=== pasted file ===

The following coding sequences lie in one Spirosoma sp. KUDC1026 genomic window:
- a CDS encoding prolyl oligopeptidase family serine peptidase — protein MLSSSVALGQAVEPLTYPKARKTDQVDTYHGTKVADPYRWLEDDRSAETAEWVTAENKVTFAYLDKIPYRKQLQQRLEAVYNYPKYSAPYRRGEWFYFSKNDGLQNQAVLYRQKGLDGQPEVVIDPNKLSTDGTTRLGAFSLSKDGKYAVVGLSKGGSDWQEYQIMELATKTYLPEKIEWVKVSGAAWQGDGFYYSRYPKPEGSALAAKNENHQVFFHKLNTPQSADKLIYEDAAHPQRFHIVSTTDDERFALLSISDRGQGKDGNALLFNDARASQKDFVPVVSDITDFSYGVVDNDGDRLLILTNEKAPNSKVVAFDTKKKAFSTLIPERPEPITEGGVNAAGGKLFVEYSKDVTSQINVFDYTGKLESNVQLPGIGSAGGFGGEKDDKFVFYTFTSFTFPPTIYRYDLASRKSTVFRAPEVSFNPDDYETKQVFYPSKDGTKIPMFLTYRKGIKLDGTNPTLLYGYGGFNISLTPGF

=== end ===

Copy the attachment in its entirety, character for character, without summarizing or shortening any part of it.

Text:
The following coding sequences lie in one Spirosoma sp. KUDC1026 genomic window:
- a CDS encoding prolyl oligopeptidase family serine peptidase — protein MLSSSVALGQAVEPLTYPKARKTDQVDTYHGTKVADPYRWLEDDRSAETAEWVTAENKVTFAYLDKIPYRKQLQQRLEAVYNYPKYSAPYRRGEWFYFSKNDGLQNQAVLYRQKGLDGQPEVVIDPNKLSTDGTTRLGAFSLSKDGKYAVVGLSKGGSDWQEYQIMELATKTYLPEKIEWVKVSGAAWQGDGFYYSRYPKPEGSALAAKNENHQVFFHKLNTPQSADKLIYEDAAHPQRFHIVSTTDDERFALLSISDRGQGKDGNALLFNDARASQKDFVPVVSDITDFSYGVVDNDGDRLLILTNEKAPNSKVVAFDTKKKAFSTLIPERPEPITEGGVNAAGGKLFVEYSKDVTSQINVFDYTGKLESNVQLPGIGSAGGFGGEKDDKFVFYTFTSFTFPPTIYRYDLASRKSTVFRAPEVSFNPDDYETKQVFYPSKDGTKIPMFLTYRKGIKLDGTNPTLLYGYGGFNISLTPGF